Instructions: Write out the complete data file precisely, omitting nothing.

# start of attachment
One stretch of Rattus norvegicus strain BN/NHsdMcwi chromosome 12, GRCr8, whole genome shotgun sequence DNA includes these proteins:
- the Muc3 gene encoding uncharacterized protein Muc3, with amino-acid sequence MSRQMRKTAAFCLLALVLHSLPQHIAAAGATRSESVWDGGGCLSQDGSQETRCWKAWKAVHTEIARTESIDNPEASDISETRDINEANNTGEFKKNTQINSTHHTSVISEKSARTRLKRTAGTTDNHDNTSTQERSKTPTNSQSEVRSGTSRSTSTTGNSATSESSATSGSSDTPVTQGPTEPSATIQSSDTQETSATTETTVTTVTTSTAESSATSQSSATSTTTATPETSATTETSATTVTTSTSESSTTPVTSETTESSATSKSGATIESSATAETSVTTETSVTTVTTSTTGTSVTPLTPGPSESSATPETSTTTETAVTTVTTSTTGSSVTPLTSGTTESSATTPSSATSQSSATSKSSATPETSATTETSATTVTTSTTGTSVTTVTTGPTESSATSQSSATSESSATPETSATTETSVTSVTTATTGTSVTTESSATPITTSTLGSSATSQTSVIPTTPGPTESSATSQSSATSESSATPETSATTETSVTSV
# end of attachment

One stretch of Rattus norvegicus strain BN/NHsdMcwi chromosome 12, GRCr8, whole genome shotgun sequence DNA includes these proteins:
- the Muc3 gene encoding uncharacterized protein Muc3, with amino-acid sequence MSRQMRKTAAFCLLALVLHSLPQHIAAAGATRSESVWDGGGCLSQDGSQETRCWKAWKAVHTEIARTESIDNPEASDISETRDINEANNTGEFKKNTQINSTHHTSVISEKSARTRLKRTAGTTDNHDNTSTQERSKTPTNSQSEVRSGTSRSTSTTGNSATSESSATSGSSDTPVTQGPTEPSATIQSSDTQETSATTETTVTTVTTSTAESSATSQSSATSTTTATPETSATTETSATTVTTSTSESSTTPVTSETTESSATSKSGATIESSATAETSVTTETSVTTVTTSTTGTSVTPLTPGPSESSATPETSTTTETAVTTVTTSTTGSSVTPLTSGTTESSATTPSSATSQSSATSKSSATPETSATTETSATTVTTSTTGTSVTTVTTGPTESSATSQSSATSESSATPETSATTETSVTSVTTATTGTSVTTESSATPITTSTLGSSATSQTSVIPTTPGPTESSATSQSSATSESSATPETSATTETSVTSV